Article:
What you need to know about the new tax law
You may be wondering how the new tax law will affect you or your organization. Everence® is prepared to help you better understand the law and consider the potential impact for your financial planning.
Please note: What follows is a sampling of changes to the tax law. Many provisions for individual taxpayers expire in 2025. Since every financial situation is unique, please contact your financial advisor or accountant with specific questions or for advice.
1. New tax brackets and rates – IRS tool helps you know where you stand
Check out the IRS Withholding Calculator to make sure the amount of federal taxes you’ve instructed your employer to withhold from your paycheck (via your W-4 form) still makes sense for your current financial situation. This simple step can help you avoid surprises related to underpaying your taxes (tax bill) or overpaying your taxes (tax refund) when you file your 2018 tax return.
For a breakdown of the new tax brackets and corresponding rates, check out this Forbes.com article.
2. New provision for families with children in private or religious K-12 schools
The 529 tax-advantaged plans have been expanded to include K-12 private or religious schools’ tuition and expenses (up to $10,000 per child, per year). These plans, which previously were restricted to higher education, provide tax-free earnings on investments and tax-free withdrawals. You may benefit from additional state tax savings, depending on where you live. If your children attend private or religious school, check with your financial planner to see if a 529 plan could be right for you.
3. To itemize or not to itemize – new standard deduction levels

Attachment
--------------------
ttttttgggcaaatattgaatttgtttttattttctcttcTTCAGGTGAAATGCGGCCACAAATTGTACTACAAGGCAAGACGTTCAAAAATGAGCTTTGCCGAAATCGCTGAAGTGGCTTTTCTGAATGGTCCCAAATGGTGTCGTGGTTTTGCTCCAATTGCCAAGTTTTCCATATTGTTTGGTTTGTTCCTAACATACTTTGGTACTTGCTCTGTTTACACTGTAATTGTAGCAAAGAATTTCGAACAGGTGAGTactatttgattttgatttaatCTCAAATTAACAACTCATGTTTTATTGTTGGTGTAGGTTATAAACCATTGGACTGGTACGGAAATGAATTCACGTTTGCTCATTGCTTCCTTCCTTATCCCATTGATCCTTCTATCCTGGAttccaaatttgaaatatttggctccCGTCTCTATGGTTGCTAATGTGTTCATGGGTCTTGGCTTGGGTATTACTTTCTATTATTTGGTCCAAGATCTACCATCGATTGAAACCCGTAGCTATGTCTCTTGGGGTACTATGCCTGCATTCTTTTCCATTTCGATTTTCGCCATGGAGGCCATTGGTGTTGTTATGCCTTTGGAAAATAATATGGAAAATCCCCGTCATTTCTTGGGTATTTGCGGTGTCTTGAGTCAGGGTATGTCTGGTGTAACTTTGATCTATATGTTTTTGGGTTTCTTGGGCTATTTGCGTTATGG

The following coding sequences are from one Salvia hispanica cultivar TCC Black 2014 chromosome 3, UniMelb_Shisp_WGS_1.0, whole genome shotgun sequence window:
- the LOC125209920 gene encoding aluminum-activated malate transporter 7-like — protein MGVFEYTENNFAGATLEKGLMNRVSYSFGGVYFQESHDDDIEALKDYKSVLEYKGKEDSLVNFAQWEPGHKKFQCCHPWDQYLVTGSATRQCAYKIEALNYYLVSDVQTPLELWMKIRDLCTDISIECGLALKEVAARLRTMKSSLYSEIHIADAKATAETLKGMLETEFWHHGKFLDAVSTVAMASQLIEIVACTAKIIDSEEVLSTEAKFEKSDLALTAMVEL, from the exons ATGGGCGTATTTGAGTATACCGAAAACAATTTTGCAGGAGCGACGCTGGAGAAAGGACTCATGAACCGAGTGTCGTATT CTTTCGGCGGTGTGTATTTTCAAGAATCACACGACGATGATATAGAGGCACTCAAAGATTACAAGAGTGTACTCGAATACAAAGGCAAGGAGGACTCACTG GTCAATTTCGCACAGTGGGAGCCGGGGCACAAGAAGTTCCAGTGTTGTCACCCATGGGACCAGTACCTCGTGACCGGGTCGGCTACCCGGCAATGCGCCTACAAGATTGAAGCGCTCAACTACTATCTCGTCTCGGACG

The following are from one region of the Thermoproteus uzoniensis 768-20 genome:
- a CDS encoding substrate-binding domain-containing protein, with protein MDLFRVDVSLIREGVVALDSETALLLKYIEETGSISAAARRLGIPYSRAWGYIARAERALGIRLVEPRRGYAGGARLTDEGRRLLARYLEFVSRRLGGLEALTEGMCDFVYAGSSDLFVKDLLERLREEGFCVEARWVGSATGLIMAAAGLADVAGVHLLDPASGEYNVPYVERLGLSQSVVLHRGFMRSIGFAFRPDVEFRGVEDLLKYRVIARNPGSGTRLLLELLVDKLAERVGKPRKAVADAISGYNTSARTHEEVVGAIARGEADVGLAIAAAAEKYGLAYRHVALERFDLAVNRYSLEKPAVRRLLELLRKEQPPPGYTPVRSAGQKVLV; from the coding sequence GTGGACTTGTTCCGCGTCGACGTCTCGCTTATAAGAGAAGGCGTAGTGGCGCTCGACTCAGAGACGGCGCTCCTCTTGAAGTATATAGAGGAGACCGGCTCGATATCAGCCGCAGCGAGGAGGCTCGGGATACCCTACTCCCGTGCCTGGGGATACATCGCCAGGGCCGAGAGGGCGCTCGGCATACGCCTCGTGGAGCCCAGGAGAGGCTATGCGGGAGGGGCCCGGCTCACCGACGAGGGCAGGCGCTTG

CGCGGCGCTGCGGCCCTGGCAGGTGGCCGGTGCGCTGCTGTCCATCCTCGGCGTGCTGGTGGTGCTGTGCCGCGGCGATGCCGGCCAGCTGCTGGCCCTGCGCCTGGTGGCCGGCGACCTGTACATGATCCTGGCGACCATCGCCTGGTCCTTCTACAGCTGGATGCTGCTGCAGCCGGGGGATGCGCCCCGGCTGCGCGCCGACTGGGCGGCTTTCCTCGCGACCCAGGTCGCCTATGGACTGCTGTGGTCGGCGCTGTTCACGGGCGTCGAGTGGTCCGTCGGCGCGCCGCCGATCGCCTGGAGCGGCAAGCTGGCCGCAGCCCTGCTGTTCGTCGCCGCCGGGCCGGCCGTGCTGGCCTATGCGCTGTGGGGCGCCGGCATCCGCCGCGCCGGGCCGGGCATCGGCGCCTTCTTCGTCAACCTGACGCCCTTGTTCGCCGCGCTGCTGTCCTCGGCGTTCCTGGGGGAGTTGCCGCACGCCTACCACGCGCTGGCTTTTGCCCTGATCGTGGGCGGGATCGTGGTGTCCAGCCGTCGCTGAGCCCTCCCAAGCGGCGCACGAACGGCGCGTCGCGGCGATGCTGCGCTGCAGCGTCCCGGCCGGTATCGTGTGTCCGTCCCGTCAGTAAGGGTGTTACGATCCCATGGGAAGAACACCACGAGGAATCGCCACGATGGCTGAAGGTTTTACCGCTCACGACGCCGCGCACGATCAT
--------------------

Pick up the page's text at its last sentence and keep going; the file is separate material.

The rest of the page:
Standard deductions have been raised – for individuals, the deduction is $12,000 (up from $6,350) and for married, filing jointly, the deduction is $24,000 (up from $12,700). With these increases, people who previously itemized their deductions may no longer find this practice yields tax savings. At the same time, all personal and dependent exemptions have been eliminated.
4. Tax credits for children
The child tax credit has been raised from $1,000 to $2,000 and includes a cut-off age of 17, along with other stipulations.
5. Potential impact on charitable contributions and the benefits of donor advised funds
With fewer people itemizing deductions, fewer middle-class Americans may see a direct connection between their charitable donations and tax savings. As a result, now – more than ever – it’s important for churches and nonprofit organizations to nurture members’ intrinsic desire to give that flows from their core values and beliefs.
Those looking for additional ways to maximize their tax savings as they give still have several options.
6. For pastors, the Clergy Housing Allowance remains
In some instances, the biggest news about the new tax bill is what didn’t change. While there had been some concerns about this tax break, the new tax law leaves the Clergy Housing Allowance in place, which comes as welcome news for many pastors who rely on this provision.
7. Pass-through business tax break – does your small business qualify?
The short answer is that you’ll probably need to check with your accountant or financial advisor. The New York Times provides an overview: “Individuals can generally deduct 20 percent of their qualified business income from a partnership, S corporation and sole proprietorship. There are limits, however, including a phase-out for the deduction that begins at $157,500 of individual income and $315,000 of income for couples filing jointly.”1
New year, new law. Now what?
In this webinar Randy Nyce, Stewardship Consultant, Nikki Shingle, Regional Director and Jamie Detweiler, Trust Representative discuss how the new tax law will affect you and your donor, what's in it and what to do about it.